In the post-Baltimore discussion over urban life and public safety, the numbers don’t add up.
While 96 percent of Americans expect more unrest this summer, per a recent NBC News/Wall Street Journal poll, only 44 percent of Southern Californians see a riot in their future, according to a survey by Loyola Marymount University’s Center for the Study of Los Angeles.
Maybe it’s haughty dismissiveness – the view from California that racial unrest only besets lesser states. Yet it may also be that Angelenos don’t pay much attention to what goes on in Oakland.
The other “city by the bay” has an eerie parallel to Baltimore. Anthony Batts was Oakland’s police chief before taking the same job in Charm City. But the city he left behind is no stranger to Baltimore-style unrest.
Last November, Oakland was the scene of 17 days of revolt after a grand jury in Ferguson. Mo., refused to indict a police officer for the shooting death of an unarmed young black man. In July 2010, after a grand jury found a BART police officer guilty only of involuntary manslaughter in yet another shooting death, Oakland erupted in arson and looting.
What’s truly sad about Oakland’s plight is that if California’s leaders care, it seems a closely guarded secret.
Gov. Jerry Brown, who served as Oakland’s mayor for eight years beginning in 1997, went there earlier this month – to promote his controversial Delta tunnel plan. His has not been a governorship devoted to solving urban problems.
Democratic Sen. Dianne Feinstein and House Minority Leader Nancy Pelosi could champion the city’s cause, but they live on the other side of the Bay Bridge, in San Francisco’s upscale Pacific Heights, which is like life on a different planet.
Here’s a suggestion: Brown could take a page from his father Pat’s gubernatorial playbook and create a 21st-century version of the McCone Commission. That was the government study of the six days of rioting in the Watts neighborhood of Los Angeles in August 1965 (34 deaths, $40 million in property damage). It took four months to produce a 100-page report, which (ironically) chronicled the same witch’s brew that exists today: bad economic conditions, bad schools and bad policing.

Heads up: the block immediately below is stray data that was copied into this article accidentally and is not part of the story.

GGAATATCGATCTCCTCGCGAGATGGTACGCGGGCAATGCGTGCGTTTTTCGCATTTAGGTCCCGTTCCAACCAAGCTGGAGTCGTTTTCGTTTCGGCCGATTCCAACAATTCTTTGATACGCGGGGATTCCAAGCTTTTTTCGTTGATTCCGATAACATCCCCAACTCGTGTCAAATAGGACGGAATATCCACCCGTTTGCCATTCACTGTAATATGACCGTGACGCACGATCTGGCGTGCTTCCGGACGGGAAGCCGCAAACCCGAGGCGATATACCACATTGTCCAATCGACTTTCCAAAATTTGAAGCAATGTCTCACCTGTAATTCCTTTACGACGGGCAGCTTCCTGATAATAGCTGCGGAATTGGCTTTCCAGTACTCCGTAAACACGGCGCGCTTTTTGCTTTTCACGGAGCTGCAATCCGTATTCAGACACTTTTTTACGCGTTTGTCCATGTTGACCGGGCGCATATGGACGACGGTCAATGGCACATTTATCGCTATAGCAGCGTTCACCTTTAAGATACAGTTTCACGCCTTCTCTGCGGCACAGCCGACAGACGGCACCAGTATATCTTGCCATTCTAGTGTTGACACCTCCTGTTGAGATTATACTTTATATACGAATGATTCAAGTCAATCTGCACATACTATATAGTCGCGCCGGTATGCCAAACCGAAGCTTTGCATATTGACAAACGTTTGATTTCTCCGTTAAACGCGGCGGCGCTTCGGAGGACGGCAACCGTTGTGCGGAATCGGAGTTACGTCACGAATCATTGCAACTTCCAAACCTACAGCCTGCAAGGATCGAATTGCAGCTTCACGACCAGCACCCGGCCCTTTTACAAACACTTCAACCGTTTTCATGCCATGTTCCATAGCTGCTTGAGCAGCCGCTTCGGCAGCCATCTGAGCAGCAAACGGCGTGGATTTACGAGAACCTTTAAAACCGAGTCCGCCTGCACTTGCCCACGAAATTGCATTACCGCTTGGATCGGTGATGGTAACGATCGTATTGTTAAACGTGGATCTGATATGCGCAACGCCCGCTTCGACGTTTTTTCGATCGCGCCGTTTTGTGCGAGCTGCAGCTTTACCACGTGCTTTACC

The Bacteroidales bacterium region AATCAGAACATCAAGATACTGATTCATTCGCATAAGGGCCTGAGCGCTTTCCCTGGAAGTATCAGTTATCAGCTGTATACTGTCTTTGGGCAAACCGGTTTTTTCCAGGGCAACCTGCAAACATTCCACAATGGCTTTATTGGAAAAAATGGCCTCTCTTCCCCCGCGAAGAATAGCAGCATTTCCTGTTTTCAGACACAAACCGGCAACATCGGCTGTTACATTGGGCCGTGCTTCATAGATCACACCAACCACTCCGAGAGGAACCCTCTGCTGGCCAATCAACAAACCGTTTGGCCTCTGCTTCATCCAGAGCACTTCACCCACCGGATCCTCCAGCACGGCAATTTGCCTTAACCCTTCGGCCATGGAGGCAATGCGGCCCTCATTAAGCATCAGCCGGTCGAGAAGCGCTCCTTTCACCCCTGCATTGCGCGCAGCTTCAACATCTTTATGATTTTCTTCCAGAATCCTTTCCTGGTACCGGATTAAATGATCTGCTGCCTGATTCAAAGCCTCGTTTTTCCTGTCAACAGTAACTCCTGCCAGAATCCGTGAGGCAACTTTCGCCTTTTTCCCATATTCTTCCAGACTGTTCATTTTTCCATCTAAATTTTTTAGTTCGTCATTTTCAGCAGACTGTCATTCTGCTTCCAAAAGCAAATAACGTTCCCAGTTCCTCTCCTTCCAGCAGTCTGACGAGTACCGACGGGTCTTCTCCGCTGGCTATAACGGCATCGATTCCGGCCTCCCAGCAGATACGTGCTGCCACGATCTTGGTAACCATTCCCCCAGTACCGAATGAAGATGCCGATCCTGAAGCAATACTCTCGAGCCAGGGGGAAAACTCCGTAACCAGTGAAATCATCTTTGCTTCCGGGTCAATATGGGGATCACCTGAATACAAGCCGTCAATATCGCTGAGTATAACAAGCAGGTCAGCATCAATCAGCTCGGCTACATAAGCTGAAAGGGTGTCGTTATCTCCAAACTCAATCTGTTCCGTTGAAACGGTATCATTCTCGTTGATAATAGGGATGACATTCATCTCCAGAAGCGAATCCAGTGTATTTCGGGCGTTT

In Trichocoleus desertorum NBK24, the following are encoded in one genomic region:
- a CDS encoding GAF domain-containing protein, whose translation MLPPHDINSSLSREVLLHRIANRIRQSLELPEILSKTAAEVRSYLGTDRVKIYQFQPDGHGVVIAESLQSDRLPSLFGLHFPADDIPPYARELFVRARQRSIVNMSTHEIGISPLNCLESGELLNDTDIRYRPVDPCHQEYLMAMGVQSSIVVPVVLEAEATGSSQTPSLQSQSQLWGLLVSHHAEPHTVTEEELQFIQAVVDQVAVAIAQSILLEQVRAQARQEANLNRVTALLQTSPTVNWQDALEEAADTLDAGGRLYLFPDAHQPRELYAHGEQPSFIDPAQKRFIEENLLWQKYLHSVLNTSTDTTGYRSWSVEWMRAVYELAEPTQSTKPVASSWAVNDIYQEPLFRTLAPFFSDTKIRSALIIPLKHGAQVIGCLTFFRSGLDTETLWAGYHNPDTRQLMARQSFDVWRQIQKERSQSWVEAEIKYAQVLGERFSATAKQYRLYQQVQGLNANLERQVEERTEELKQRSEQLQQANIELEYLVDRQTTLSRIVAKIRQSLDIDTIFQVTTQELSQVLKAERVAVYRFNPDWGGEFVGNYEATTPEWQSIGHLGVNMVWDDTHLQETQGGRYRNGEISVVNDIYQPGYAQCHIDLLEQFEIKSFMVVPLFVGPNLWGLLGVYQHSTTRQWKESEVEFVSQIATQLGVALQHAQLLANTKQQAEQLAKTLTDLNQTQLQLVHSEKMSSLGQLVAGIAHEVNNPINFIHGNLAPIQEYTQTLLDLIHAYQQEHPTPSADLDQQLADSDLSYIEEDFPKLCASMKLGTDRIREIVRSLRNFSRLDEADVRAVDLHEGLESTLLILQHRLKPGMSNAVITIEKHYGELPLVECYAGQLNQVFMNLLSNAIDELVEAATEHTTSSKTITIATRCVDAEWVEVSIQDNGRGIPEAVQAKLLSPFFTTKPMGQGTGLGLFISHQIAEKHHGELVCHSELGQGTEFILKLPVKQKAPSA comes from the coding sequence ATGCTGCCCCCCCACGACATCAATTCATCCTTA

But who would run such a commission? In 1965, Pat Brown’s choice was John McCone, an industrialist and former CIA director who threw himself into the job.
My choice is Attorney General Kamala Harris. She’s black, spent part of her childhood in Oakland and cut her political teeth in Alameda County as a deputy district attorney. Unfortunately, she’s also a candidate for the U.S. Senate, and her campaign seems hell-bent on avoiding headlines and controversy. Good luck getting her to risk any political capital.
A second problem is that for Oakland to change, so must the status quo in Sacramento. Three days before Oakland experienced window-smashing May Day protests, the state Assembly’s Education Committee rejected bills overhauling how teachers get tenure and bad ones get fired.
Why does this matter? Perhaps America soon gets a new president more interested in Oakland’s economic conditions than Barack Obama, whose travels in that city usually take him in the direction of fundraisers at the historic Fox Theater. And perhaps state and local government can come up with an improved police code of conduct.
But it’s state lawmakers who have the power to liberate inner-city children by improving public schools. And that won’t happen until the Democratic majority in the Legislature has the courage to buck the teachers’ unions and do what’s responsible – such as changing tenure rules and offering school choice.
Such a shame: Oakland and cities like it may burn this summer, while selfish lawmakers fiddle.
Bill Whalen is a Hoover Institution research fellow and former speechwriter for Gov. Pete Wilson. Whalen can be reached at firstname.lastname@example.org.